How Exercise Can Promote Healthy Ageing


Want to look and feel your best throughout your 30s, 40s, 50s, 60s and beyond? Then you need to start investing your time and energy in an exercise plan and track your activities. 

You probably know that muscle mass declines with age. The average person loses about 1% of muscle mass each year, starting in their early 30s. Muscle burns fat, which means building more of it can help you get rid of any extra podge that will begin to accumulate over the next few decades.

Here is how your body changes with age. 


In our 30s, our bodies first start to lose muscle because of our age. This makes weight training crucial during this time. Join a gym and start lifting weights. 

Our bones will also start to weaken as we get older. Therefore it’s a good time to start focusing on bone strengthening. Make sure weight-bearing activities are part of your routine. This can include brisk walking, jogging, or doing yoga. 


This is the time of your life when it is most important to have an exercise routine. Our bodies naturally start to decline in middle age. Our muscles begin to lose mass and elasticity. This slows our metabolism and makes it easier to gain weight. 

During this stage in life, both men and women start experiencing falling hormone levels. This makes it easier to gain weight, especially around the abdomen. 

Increased weight around the midriff increases your risk of developing health problems, including raised blood pressure, diabetes, and heart disease. 

Exercise is the best way to fight all these changes. Keep up with your cardio workouts, at least 3 to 5 times a week and be sure to keep up your muscle-strengthening routines, as well.

What Happens to Your Body When you Stop Exercising?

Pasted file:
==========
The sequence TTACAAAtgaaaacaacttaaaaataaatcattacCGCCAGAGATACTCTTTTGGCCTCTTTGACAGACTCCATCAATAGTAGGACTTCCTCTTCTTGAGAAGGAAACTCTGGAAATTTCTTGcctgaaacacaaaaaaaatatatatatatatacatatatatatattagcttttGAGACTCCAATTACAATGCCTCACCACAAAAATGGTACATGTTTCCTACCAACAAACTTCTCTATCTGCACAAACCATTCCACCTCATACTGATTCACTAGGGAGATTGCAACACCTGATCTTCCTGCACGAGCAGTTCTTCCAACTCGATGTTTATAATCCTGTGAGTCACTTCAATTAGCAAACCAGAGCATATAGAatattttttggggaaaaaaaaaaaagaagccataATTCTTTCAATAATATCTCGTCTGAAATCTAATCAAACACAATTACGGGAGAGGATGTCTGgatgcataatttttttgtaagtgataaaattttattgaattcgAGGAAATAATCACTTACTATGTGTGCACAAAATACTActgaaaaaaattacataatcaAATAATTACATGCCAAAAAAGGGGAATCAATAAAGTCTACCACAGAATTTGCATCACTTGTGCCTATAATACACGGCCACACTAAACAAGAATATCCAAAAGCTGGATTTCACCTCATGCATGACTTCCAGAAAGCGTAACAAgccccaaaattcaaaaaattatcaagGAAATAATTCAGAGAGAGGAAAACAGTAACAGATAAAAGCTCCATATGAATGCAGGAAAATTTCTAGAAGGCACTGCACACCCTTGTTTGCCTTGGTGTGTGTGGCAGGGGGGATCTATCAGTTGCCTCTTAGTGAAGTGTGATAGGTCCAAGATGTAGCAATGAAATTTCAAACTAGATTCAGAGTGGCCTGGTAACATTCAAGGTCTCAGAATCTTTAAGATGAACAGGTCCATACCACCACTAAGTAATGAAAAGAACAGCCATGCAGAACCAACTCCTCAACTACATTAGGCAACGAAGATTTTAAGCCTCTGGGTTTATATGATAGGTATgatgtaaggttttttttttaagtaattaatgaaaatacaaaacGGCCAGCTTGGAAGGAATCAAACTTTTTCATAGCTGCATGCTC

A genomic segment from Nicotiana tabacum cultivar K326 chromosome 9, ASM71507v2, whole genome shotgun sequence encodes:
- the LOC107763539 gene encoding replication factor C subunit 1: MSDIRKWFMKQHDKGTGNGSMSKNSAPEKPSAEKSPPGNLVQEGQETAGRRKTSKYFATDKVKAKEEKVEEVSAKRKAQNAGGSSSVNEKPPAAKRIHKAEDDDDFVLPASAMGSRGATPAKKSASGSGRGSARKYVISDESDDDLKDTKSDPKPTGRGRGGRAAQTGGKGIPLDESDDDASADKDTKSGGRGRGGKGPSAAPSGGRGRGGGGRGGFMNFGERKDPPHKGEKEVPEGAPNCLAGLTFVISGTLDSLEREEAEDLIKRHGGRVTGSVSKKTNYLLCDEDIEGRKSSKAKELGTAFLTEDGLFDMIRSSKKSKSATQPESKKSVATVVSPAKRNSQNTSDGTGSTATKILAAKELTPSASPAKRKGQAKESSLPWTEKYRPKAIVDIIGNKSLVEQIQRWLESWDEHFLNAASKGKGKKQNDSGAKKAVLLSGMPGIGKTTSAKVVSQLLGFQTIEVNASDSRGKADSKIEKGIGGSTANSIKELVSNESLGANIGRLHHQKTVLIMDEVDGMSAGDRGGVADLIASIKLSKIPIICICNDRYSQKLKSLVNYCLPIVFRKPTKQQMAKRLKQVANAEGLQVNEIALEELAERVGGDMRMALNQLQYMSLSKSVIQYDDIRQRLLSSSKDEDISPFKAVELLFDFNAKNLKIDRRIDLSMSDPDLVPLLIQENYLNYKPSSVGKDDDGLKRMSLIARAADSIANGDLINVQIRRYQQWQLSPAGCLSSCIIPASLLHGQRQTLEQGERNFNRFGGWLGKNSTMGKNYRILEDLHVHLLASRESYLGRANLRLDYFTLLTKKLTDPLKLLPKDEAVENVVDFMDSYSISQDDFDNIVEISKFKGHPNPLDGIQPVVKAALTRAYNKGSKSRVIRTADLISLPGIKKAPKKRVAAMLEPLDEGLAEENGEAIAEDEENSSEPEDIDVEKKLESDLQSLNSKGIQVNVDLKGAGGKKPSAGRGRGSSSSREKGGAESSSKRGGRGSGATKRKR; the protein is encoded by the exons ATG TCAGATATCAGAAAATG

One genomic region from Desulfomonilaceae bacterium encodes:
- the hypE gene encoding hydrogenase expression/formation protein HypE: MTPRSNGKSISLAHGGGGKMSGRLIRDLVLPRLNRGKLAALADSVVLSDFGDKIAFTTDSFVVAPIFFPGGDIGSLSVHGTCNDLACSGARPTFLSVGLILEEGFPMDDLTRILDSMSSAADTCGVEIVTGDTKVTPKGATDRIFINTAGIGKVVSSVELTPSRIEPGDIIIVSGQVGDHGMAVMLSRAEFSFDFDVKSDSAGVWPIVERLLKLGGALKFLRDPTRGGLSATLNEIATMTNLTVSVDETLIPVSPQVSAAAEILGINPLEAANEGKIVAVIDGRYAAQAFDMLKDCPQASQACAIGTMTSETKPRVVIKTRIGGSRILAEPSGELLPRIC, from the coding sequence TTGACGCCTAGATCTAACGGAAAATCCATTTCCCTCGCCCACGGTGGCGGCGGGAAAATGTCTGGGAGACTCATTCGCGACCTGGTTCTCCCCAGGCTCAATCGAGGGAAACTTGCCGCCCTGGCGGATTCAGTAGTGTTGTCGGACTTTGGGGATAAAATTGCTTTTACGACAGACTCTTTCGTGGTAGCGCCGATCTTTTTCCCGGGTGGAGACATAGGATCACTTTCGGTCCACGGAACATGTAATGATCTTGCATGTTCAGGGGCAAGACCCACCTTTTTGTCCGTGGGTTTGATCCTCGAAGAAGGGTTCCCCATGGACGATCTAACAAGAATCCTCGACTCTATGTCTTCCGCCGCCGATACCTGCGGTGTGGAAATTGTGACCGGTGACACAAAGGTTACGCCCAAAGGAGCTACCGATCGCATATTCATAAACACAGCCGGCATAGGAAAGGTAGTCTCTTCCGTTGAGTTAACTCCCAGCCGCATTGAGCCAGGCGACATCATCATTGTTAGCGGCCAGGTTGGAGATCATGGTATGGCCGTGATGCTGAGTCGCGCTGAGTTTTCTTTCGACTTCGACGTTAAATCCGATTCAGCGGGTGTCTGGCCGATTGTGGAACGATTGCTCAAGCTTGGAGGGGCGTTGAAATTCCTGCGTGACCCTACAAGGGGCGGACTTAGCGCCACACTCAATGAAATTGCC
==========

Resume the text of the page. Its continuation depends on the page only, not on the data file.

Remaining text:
In your 50s, you may start to experience aches and pains more regularly. Don’t let this stop you from exercising. Just adapt your exercise program. 

Low-impact activities such as walking, cycling, or swimming are generally easier on your joints. You may also be sorer after vigorous workouts. If that’s the case, try reducing the intensity and exercise more often instead. 

Throughout your 50s, you’ll also have to fight your body’s natural tendency to curve forward. Strengthen your core by focusing on the muscles in your abdomen and your back. This will help you stand up straighter and fight curvature of the spine.

The Secret to Staying Consistent with Workouts


This is the time when you can start focusing on preventing falls. Continue your aerobic exercise regimen. Try to get 30 minutes of activity 5 times a week. 

Lift weights or use resistance training 2 to 3 times a week to keep muscles and bones strong and start working on your balance. 

The National Institutes of Health recommends daily exercises to help you improve and maintain your balance. These include standing on one foot, leg raises, and walking heel to toe. Practice these things now to fight balance problems later on.


In your 70s and beyond, you need to maintain your strength and flexibility. This will give you more years of being able to function and be independent. Continue getting aerobic exercise every week, whether it be water aerobics, walking, or dancing. Continue doing balance exercises to prevent falls. Devote extra time to warming up and cooling down, so you don’t hurt your muscles and remember to stretch every day to maintain your flexibility. 

Give yourself time to recover

Your body won’t recover quite as quickly as when you were younger, so it’s essential to take it easy and to allow yourself some recovery time. Whenever we exercise, our bodies change to adapt to the stresses that we place on them. The by-product of these adaptations includes muscle soreness, fatigue and reduced muscle strength and power. Resting your body is essential, and you should always remember to get plenty of sleep and stay hydrated.